At my look—a glance that almost cost me my life—De Lorgnac stepped back, lowering his point, and our swords crossed. Again parrying a thrust, I once more offered Simon his life, only to meet with the same refusal. There was no help for it! A life stood on the issue, to which his was nothing to me, and setting my teeth I made at him. The fury of my attack almost lost me the game, and I heard Le Brusquet's low warning:

"Have a care. Remember!"

Suddenly Simon, who had gained a slight advantage, called out: "I accept. I have lost." And he half raised his blade. I gave back, lowering my point as I did so, and at that moment the door opened, and with a laugh Simon sprang back, and vanished from our sight.

So quick, so instant was his retreat, that for a second I hardly realised it. But someone else had. All unnoticed by us De Ganache had been crouching in the shadow of the vaulted passage watching the struggle and gibbering to himself—the only one of the mob who had dared to venture so far. Perhaps he had been waiting for his chance against the man who had destroyed his life, and had chosen the very moment of Simon's flight for his revenge. Who knows? But as Simon slipped back he sprang forward, something shining in his hand, and flung himself desperately against the door ere it could be closed. The moment's delay he caused was our chance, and rushing forward we too added our weight to that of the maniac.

In an instant the door gave way, and we dashed in, the madman first, striking to the right and left of him with a poniard. It is difficult, almost impossible, to describe what followed. All that I know is that I stumbled over someone who had fallen, and as I rose to my feet I caught a glimpse of De Mouchy flying up the stair, Le Brusquet at his heels, and realised at the same instant that Simon was on me, death in his eyes.

Nothing could have saved me then, but that a stronger hand than that of man was stretched forth to claim its own vengeance. As Simon's arm was lifted the figure over which I had fallen raised itself to its knees and, clasping the Vidame round the waist, buried a knife in his side.

With a fearful cry Simon shortened his sword and stabbed back in his turn; but De Ganache, for it was he, uttered no sound, and with a last effort, rising to his feet, struck Simon once more, this time to the heart. And they both fell sideways, the madman's hand still clenching the haft of the poniard in his death-grip.

It was over in a hand-turn, and the two who had died so terribly together had taken their quarrel with them to the last judgment seat. Simon's face I could not see; but as I bent over the two I saw in the glazing eyes of De Ganache the light of an unutterable hate—a hate that, mayhap, was carried beyond the grave.

"Orrain! Orrain!"

Twice the cry rang out—Le Brusquet's voice—and pushing my way past the mob that had already swarmed in and begun to sack and pillage I ran up the stair. At the head stood Le Brusquet, and huddled in a corner near a door was De Mouchy, with a white, fear-stricken face and chattering teeth, and De Lorgnac's sword at his heart.

Numbers had followed me, and at the sight of De Mouchy a roar went forth that was taken up by those below.

"Give us the judge! Give us De Mouchy!"

Let it be remembered, that amongst those who cried for him to be thrown to them were many who had suffered, or seen their dearest suffer, hideous torture at his hands. Revenge, and such revenge as this, was never dreamed of, never hoped for by them, and now that chance had placed it within their reach they were almost mad for it. Shouting, struggling, and raging they crowded the stair. A moment more, and De Mouchy was lost; but it was then that Le Brusquet stayed them with a jest, a grim jest that tickled their fancy, and arrested their outstretched hands for a yet sweeter vengeance.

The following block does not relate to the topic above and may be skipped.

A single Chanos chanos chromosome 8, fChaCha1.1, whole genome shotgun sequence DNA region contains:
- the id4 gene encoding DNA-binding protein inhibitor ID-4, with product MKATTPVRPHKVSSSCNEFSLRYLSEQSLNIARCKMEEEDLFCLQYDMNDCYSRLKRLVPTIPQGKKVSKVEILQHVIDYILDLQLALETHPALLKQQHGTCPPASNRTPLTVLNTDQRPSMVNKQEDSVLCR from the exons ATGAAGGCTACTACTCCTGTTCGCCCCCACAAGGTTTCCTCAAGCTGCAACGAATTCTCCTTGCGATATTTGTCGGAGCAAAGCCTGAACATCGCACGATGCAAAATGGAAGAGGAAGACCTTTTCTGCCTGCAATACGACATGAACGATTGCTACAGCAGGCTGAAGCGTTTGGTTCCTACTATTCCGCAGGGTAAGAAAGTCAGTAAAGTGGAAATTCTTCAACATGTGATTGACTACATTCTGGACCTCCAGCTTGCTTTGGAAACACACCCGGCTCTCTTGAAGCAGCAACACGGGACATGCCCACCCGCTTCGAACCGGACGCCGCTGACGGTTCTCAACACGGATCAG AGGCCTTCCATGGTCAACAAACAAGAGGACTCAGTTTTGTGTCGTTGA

"A moment, my children!" he called out, barring the way at the head of the stair; "one moment! We have a little business with monsieur here, and after that you can make this house another Chambre Ardente if you will."

They laughed and cheered him in their fickle mood, and as De Mouchy heard too some choking words escaped from his blue lips, and he made a forward movement, but at the sight of me he shrank back again, terror and despair on his face, and, grovelling on the floor, wept for his life.

This fiend, who had never shown mercy, now that his own time was come, pleaded abjectly, pleaded with tears and miserable cries for the life he had forfeited ten times over, and each frenzied appeal he made was answered with mocking laughter by those who, crowded on the stair, were waiting with patience, deadly patience, for the time when he would be their very own.

I raised him to his feet, and in a few quick words asked him for mademoiselle. He could not speak, but pointed to the door at his side. It was closed, not locked, and, pushing it open, I dragged him through after me. A cry of anger rose from those on the stair, who feared their prey would escape, and, despite Le Brusquet's appeals, they were no longer to be restrained. With a rush they bore back both Le Brusquet and De Lorgnac, but keeping themselves between me and the foremost of those who followed us, with alternate threats and appeals, my brave friends enabled me to make headway. Down we went, along a narrow passage, at one end of which was a door.

"There!" gasped De Mouchy. "Quick!"

Twice I put my shoulder to it, but in vain; and De Mouchy shrieked with terror, for the mob was scarce ten feet from us, filling the passage. But still De Lorgnac and Le Brusquet held them back at the sword's point, and the way was so narrow that not more than three could stand abreast therein.